Sonic Grade: F
The last time I played the MoFi pressing mentioned below I found the sound so weirdly colored as to defy understanding. Ten years ago when I wrote the commentary below I apparently found it more tolerable.
More recently I obviously did not. When an audiophile record sounds worse than it used to, there is a very good chance that you have made some Progress in Audio.
Of course this is not something to be assumed. (Speaking of assumptions, you can find more on the subject here).
Rather it is something to be tested. (You can read more about some of the rigorous and extensive record testing we have conducted over the last twenty years here.)
Even if 99 times out of a hundred it turns out to be the case that the modern remastered record can now be seen for the fake it always was, there is still a one out of a hundred chance that the record may in fact be better than you remember.
These audiophile records are easily called out for their illusory superiority for the simple reason that the better your stereo gets, the more obvious their colorations and shortcomings become. This was my experience, and I pass this information on in the hopes that you will make progress with your stereo system and find them every bit as wrong as I did.
We’ve created a section for the worst of them, and even with 266 entries we could easily double that number if we were inclined to audition more of them and catalog their shortcomings.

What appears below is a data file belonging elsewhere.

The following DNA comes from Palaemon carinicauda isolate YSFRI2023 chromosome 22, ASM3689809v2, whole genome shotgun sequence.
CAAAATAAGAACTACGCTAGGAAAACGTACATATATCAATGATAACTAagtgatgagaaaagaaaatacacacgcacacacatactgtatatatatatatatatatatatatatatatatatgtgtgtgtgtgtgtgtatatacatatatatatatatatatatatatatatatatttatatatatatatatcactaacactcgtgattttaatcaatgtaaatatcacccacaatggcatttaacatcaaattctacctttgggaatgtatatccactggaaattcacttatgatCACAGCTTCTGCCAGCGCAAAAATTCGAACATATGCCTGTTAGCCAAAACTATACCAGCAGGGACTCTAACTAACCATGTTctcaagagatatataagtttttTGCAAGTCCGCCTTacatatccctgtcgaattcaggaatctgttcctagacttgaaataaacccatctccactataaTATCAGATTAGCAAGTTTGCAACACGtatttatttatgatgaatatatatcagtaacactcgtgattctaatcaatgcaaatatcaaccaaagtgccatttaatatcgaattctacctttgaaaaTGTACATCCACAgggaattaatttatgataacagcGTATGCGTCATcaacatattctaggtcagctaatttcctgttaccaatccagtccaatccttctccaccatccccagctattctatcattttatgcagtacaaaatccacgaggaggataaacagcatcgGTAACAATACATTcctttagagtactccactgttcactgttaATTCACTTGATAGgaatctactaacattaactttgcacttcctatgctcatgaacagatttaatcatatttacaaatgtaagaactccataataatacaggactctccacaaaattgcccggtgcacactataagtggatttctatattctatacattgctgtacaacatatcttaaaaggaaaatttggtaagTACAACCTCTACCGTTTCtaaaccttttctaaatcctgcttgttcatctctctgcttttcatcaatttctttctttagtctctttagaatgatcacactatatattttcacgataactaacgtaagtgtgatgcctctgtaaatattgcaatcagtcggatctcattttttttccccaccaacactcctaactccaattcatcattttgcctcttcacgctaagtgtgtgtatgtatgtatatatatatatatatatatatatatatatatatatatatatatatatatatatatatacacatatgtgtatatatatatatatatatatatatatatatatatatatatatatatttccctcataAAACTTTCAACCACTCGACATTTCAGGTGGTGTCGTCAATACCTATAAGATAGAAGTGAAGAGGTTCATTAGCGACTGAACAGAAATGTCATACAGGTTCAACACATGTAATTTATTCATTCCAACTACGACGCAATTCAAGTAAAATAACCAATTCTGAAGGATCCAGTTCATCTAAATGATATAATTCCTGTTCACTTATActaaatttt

With the number of Heavy Vinyl records being pressed today, triple or quadruple that number I suspect would be doable. Thank god we are in the business of selling good records and not in the business of reviewing bad ones.
As for the AP pressing discussed below, the last time I played one it had all the bad qualities of the Bonnie Raitt disc on DCC that I’ve grown to dislike so much. But what the new AP version really gets wrong is the guitar sound. Creedence’s music lives or dies by its guitar sound, and the AP pressing is as dead as they come.
The fat, smeary, overly-smooth guitars you hear on the record, lacking any semblance of the grungy energy that are the true hallmarks of this band’s recordings, mean that some audiophile mastering engineer got hold of the tapes and tried to “fix” what he didn’t like about the sound.
You know, the sound that is all over the radio to this very day. Something was apparently wrong with it. So now that it’s been fixed, everything that’s good about CCR’s recordings is missing, and everything that has replaced those sonic elements has made the sound worse.
Nice job! Keep up the good work. Chad is proud of ya, no doubt about it.
Our old commentary follows, some of which we obviously no longer agree with:
Years ago a customer sent me his copy of the Analogue Productions LP (mastered by Hoffman and Gray) in order to carry out a little shootout I had planned among the five copies I could pull together: two MoFi’s, the Fantasy ORC reissue, a blue label original, the AP, and another reissue.
Let’s just say there were no real winners, but there sure were some losers.
My take on the Hoffman version is simply this: it has virtually no trace of TUBEY ANALOG MAGIC. None to speak of anyway.
It sounds like a clean, tonally correct but fairly bass-shy CD. No pressing I played managed to be so tonally correct and so boring at the same time. The MoFi has plenty of weird EQ colorations, the kind that bug the hell out of me on 98% of their crappy catalog, but at least it sounds like analog. It’s warm, rich and sweet. The AP copy has none of those qualities.
More pointless 180g sound, to my ear anyway. I couldn’t sit through it with a gun to my head.
You would need a LOT of vintage tubes in your system to get the AP record to sound right, and then everything else in your collection would sound worse.